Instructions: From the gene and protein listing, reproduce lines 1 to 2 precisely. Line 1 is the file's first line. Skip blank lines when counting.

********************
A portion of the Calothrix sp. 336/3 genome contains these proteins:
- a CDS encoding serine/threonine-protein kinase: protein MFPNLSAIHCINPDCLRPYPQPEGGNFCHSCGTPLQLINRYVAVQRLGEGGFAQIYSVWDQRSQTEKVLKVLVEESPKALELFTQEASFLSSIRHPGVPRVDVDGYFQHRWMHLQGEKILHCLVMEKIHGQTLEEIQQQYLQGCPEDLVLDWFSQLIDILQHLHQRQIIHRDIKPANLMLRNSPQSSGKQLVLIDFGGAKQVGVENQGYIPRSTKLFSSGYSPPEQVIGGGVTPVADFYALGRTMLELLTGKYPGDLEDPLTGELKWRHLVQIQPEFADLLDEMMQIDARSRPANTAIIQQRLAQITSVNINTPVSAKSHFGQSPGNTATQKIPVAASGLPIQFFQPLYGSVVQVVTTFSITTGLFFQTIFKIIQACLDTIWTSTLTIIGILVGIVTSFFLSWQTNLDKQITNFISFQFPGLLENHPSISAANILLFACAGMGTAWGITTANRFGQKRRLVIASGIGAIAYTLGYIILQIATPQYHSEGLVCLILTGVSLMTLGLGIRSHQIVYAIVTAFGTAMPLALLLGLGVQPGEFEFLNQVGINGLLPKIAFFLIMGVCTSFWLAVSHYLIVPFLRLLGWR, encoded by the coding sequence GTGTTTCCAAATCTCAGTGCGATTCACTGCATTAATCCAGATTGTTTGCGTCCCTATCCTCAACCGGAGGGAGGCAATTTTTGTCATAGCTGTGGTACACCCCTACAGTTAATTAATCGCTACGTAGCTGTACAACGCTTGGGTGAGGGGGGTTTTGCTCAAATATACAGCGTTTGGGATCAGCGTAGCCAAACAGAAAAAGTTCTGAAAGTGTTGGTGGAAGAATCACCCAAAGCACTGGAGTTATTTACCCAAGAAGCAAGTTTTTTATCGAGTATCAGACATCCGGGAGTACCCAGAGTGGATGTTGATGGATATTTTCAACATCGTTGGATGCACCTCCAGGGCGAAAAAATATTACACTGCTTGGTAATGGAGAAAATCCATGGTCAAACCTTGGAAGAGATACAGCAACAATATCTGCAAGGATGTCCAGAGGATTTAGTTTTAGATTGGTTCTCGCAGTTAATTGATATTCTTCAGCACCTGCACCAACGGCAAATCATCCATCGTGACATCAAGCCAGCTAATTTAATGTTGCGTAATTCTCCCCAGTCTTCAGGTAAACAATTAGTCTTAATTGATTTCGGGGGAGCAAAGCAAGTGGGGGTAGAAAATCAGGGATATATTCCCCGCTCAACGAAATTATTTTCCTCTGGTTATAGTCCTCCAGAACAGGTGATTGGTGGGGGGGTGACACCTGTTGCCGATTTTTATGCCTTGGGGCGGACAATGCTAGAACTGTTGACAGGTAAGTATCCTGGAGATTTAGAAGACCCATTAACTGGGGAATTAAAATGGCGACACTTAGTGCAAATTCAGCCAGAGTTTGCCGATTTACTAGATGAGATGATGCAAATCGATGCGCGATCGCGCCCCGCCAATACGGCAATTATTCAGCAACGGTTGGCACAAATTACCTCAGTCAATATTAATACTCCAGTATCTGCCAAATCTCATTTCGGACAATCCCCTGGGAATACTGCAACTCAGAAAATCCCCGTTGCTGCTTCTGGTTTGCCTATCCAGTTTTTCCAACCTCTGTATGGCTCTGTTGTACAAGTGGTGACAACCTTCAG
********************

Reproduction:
A portion of the Calothrix sp. 336/3 genome contains these proteins:
- a CDS encoding serine/threonine-protein kinase: protein MFPNLSAIHCINPDCLRPYPQPEGGNFCHSCGTPLQLINRYVAVQRLGEGGFAQIYSVWDQRSQTEKVLKVLVEESPKALELFTQEASFLSSIRHPGVPRVDVDGYFQHRWMHLQGEKILHCLVMEKIHGQTLEEIQQQYLQGCPEDLVLDWFSQLIDILQHLHQRQIIHRDIKPANLMLRNSPQSSGKQLVLIDFGGAKQVGVENQGYIPRSTKLFSSGYSPPEQVIGGGVTPVADFYALGRTMLELLTGKYPGDLEDPLTGELKWRHLVQIQPEFADLLDEMMQIDARSRPANTAIIQQRLAQITSVNINTPVSAKSHFGQSPGNTATQKIPVAASGLPIQFFQPLYGSVVQVVTTFSITTGLFFQTIFKIIQACLDTIWTSTLTIIGILVGIVTSFFLSWQTNLDKQITNFISFQFPGLLENHPSISAANILLFACAGMGTAWGITTANRFGQKRRLVIASGIGAIAYTLGYIILQIATPQYHSEGLVCLILTGVSLMTLGLGIRSHQIVYAIVTAFGTAMPLALLLGLGVQPGEFEFLNQVGINGLLPKIAFFLIMGVCTSFWLAVSHYLIVPFLRLLGWR, encoded by the coding sequence GTGTTTCCAAATCTCAGTGCGATTCACTGCATTAATCCAGATTGTTTGCGTCCCTATCCTCAACCGGAGGGAGGCAATTTTTGTCATAGCTGTGGTACACCCCTACAGTTAATTAATCGCTACGTAGCTGTACAACGCTTGGGTGAGGGGGGTTTTGCTCAAATATACAGCGTTTGGGATCAGCGTAGCCAAACAGAAAAAGTTCTGAAAGTGTTGGTGGAAGAATCACCCAAAGCACTGGAGTTATTTACCCAAGAAGCAAGTTTTTTATCGAGTATCAGACATCCGGGAGTACCCAGAGTGGATGTTGATGGATATTTTCAACATCGTTGGATGCACCTCCAGGGCGAAAAAATATTACACTGCTTGGTAATGGAGAAAATCCATGGTCAAACCTTGGAAGAGATACAGCAACAATATCTGCAAGGATGTCCAGAGGATTTAGTTTTAGATTGGTTCTCGCAGTTAATTGATATTCTTCAGCACCTGCACCAACGGCAAATCATCCATCGTGACATCAAGCCAGCTAATTTAATGTTGCGTAATTCTCCCCAGTCTTCAGGTAAACAATTAGTCTTAATTGATTTCGGGGGAGCAAAGCAAGTGGGGGTAGAAAATCAGGGATATATTCCCCGCTCAACGAAATTATTTTCCTCTGGTTATAGTCCTCCAGAACAGGTGATTGGTGGGGGGGTGACACCTGTTGCCGATTTTTATGCCTTGGGGCGGACAATGCTAGAACTGTTGACAGGTAAGTATCCTGGAGATTTAGAAGACCCATTAACTGGGGAATTAAAATGGCGACACTTAGTGCAAATTCAGCCAGAGTTTGCCGATTTACTAGATGAGATGATGCAAATCGATGCGCGATCGCGCCCCGCCAATACGGCAATTATTCAGCAACGGTTGGCACAAATTACCTCAGTCAATATTAATACTCCAGTATCTGCCAAATCTCATTTCGGACAATCCCCTGGGAATACTGCAACTCAGAAAATCCCCGTTGCTGCTTCTGGTTTGCCTATCCAGTTTTTCCAACCTCTGTATGGCTCTGTTGTACAAGTGGTGACAACCTTCAG